@Zer0fly : That sounds good, multiple instances of vopm will probably be almost as good adlibtracker2 itself, but not quite…There was a big library of genesis sounds ripped from actual games for vopm so that will be a good starting point to check those out.

Its weird I think out of those programs back in the day fast tracker 2 and Impulse tracker still had accurate BPM…( as far as i remember )…Props to Jefrey Lim for Impulse tracker, still remember watching all the fancy panning you could do…that was some advanced software for the day.

The only way I know of taking this further is to get an old Pentium/486 machine with native DOS environment (not DOSBox) running adlib tracker 2 for DOS with say a soundblaster card. Pattern set at speed 6/56Hz (140BPM). Sample it in. Measure, load the sample into Renoise/Ableton/whatever and see if there is any drift from 140BPM over time. If there is, then Subzer0 has (IMO) done it pretty much correct. That’s how adlib tracker was/is speed wise on its transport. OTOH if you get an accurate 140BPM then the output from adlib tracker under Windows SDL/DOSBox (on my machine anyway) is not so correct to the original DOS version. (I suppose it’s a little bit like running a long play vinyl not at 33.33333333rpm but at 33.16666666rpm without the pitch change :))

[Edit:] If you take an example where someone has (supposedly) sampled a song from adlib tracker (I assume plain DOS) through a soundblaster card:

That tune runs at speed 6 tempo 55Hz. Which I think translates to 137.5 BPM. I’ve taken the sample from that video, put it into Renoise, to me, 137.5 BPM syncs. That’s why I say you would have to try the plain DOS version and compare to the SDL/DOSBox versions.

I just did a test rendering to.wav from the new SDL version of AdlibTracker2.

I rendered at 06/56Hz and loaded the rendered .wav in renoise.

It was at 137.5 BPM, most definitely not exactly 140BPM.

I will do some more tests and report back. I have a feeling an exact 120BPM may be possible.

.wav rendered from SDL at 06/50Hz seems to be at almost exactly or exactly 122.5BPM.

( In case anyone feels like it, in adlibtracker2…F3 to load a song, Ctrl+F to open song settings to change speed, ALT+F11 to toggle .WAV rcording on, F5 to play song / start .wav recording, F7 to stop song / stop .wav recording. )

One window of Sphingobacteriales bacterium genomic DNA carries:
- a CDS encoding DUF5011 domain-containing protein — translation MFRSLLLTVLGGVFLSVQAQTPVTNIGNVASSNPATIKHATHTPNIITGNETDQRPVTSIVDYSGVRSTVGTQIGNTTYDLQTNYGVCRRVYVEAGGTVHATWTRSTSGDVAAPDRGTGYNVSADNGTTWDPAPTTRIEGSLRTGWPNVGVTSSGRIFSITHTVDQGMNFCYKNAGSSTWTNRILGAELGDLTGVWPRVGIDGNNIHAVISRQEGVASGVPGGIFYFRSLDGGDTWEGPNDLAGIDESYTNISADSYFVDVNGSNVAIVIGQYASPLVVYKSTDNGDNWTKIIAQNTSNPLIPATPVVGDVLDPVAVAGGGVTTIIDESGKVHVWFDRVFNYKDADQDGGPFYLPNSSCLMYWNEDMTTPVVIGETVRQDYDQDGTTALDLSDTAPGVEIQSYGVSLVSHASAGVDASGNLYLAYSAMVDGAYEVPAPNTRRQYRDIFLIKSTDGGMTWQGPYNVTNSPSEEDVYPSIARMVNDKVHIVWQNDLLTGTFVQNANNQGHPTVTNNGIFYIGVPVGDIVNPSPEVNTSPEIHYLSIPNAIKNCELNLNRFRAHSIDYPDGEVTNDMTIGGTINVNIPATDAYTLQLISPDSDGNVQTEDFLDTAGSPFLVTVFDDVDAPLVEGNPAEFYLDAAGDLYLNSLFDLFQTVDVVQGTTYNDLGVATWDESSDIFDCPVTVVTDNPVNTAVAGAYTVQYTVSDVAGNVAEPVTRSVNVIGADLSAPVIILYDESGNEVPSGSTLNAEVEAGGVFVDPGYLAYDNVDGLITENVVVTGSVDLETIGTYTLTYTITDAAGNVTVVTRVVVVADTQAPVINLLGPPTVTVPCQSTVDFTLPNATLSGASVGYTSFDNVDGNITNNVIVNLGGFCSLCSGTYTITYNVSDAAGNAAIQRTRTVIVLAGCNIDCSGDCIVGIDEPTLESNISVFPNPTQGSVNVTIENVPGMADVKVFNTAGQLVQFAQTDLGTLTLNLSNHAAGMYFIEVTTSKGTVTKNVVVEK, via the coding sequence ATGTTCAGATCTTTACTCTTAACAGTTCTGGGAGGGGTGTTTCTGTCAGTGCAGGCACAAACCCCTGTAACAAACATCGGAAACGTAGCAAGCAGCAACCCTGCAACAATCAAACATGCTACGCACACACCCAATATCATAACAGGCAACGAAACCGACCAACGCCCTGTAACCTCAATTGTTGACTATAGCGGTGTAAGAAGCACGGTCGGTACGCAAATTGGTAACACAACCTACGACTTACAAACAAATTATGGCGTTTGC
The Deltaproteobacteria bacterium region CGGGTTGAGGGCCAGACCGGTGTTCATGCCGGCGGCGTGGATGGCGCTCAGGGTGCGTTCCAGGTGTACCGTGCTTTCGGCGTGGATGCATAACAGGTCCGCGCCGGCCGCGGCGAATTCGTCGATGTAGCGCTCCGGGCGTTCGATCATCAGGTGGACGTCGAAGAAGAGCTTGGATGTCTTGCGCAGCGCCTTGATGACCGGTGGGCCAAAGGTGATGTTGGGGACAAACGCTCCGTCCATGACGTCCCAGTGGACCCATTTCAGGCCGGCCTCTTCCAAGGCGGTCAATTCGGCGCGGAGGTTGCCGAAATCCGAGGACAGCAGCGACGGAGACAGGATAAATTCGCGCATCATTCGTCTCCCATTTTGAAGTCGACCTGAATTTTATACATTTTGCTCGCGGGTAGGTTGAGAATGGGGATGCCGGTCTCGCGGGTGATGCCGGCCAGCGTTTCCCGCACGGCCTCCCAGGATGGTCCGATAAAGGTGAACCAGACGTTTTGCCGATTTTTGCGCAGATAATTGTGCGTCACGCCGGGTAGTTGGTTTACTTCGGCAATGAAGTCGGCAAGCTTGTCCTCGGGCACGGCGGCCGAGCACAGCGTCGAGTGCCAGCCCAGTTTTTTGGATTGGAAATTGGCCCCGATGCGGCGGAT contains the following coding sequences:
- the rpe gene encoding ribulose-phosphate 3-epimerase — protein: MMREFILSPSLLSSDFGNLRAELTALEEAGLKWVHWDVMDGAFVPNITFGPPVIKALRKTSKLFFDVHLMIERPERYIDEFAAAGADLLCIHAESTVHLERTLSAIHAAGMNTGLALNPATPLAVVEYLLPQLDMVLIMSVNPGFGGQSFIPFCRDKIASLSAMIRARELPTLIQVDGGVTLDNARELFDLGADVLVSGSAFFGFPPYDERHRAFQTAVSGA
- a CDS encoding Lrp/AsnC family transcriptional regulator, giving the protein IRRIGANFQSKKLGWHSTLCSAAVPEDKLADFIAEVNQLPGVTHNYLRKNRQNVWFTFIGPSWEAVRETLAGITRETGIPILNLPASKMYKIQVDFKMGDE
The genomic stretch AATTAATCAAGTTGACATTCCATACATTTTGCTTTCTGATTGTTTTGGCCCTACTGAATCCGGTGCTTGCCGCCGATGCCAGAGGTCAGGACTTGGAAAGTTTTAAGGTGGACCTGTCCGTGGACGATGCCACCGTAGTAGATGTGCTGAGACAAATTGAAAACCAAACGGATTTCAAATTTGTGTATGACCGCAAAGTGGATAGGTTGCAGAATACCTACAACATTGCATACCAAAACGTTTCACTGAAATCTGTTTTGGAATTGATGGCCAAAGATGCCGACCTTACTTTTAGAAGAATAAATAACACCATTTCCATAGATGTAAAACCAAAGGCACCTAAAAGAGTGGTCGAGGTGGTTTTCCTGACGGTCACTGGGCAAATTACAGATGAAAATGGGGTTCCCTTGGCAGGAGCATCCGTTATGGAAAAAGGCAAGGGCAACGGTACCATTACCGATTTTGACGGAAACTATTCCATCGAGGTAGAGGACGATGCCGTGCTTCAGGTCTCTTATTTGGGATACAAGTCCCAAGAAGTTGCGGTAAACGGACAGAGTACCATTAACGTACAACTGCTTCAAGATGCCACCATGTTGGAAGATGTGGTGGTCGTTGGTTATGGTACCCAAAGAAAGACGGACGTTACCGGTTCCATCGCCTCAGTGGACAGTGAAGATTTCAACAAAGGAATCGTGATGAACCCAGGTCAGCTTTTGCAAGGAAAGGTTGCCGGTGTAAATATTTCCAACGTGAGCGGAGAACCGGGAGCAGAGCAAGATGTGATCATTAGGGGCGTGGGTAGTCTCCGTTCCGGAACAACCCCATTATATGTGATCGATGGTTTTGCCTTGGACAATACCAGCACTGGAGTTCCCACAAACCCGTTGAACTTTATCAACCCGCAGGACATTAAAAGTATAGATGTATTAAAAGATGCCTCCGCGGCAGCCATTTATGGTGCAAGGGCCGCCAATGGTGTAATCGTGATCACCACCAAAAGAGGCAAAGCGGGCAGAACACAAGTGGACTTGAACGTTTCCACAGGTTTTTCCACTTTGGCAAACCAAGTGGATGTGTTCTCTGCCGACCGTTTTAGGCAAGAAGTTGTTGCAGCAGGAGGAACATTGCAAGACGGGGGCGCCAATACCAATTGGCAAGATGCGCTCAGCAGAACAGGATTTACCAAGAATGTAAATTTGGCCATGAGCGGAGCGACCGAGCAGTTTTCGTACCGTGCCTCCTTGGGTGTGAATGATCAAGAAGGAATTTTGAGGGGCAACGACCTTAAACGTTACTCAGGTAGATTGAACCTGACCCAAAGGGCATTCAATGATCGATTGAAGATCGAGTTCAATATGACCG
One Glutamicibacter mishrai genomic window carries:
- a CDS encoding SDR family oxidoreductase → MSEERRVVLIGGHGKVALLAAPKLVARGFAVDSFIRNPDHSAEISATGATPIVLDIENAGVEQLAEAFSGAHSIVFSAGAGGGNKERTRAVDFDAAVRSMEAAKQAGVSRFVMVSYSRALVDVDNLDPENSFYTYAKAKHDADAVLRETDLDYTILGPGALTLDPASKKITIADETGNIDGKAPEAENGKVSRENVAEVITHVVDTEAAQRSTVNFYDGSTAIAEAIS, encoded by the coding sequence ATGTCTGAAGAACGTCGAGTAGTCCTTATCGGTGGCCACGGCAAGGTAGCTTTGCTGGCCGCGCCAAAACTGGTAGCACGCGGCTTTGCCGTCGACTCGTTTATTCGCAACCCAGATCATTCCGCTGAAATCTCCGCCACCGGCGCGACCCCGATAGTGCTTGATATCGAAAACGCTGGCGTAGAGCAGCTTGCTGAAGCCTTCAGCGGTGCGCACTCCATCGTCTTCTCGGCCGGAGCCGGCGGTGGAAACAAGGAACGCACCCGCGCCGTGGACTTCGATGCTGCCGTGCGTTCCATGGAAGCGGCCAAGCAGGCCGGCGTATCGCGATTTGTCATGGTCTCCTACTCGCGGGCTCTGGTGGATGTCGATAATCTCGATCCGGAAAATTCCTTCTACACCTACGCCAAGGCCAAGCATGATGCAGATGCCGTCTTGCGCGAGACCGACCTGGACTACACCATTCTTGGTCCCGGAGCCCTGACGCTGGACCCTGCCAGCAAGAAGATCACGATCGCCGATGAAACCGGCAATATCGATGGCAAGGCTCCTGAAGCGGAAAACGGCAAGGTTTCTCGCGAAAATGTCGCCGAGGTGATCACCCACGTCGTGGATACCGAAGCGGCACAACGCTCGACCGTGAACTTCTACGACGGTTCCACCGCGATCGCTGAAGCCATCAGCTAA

----more tests----

06/60Hz gives you samples at around 147BPM

06/50Hz gives you samples at exactly 122.5BPM

If anyone can find the right settings for an exact whole number BPM, with no decimal point, please let me know.

Listening to some of these tracks that adlibtracker2 comes with, some of the sound design which is possible with its 4op FM and slide, portamento, vibrato effects…some of those sounds are truly beautiful yo. Id still like to use it…even if its a headfuck with its keyboard only operation and difficult to set real / true BPM.

I have a feeling an exact 120BPM may be possible.

If anyone can find the right settings for an exact whole number BPM, with no decimal point, please let me know.

I can tell you now lettuce the chances are you wont. Not with Windows SDL adlib tracker nor DOSBox adlib tracker. The transport runs slower/faster (Edit: see below) by a fraction. Now try the DOS version under a DOS environment with a soundblaster card.

[Edit:]

Also the other little thing here with the Windows SDL version is this. Subzer0 has put an option (hidden, made things more difficult) in the adtrack2.ini file. In that file you’ll find a line that reads:

``````sdl_timer_slowdown=2 ; SDL timer slow-down factor in % (0-50)
; DEFAULT: 2% (measured with genuine Yamaha YMF262 chip)
; NOTE: only change the default value if you know
; what you are trying to do and why :-)
``````

It’s set at 2%. If you set that to 0, you’ll probably find that you’ll get closer to the BPM you would calculate mathematically (Renoise BPM), it should get closer to what DOSBox would output (although I still think DOSBox is better, tends to drift less. But there is still drift.) Well that’s slightly ‘better’. But…drift/error and the rate in which you get drift/error from the base BPM over time is still a factor.

I still say you would have to do tests on a DOS machine with a soundblaster/OPL card and see how that measures up with DOSBox/Windows SDL.

[Edit 2:]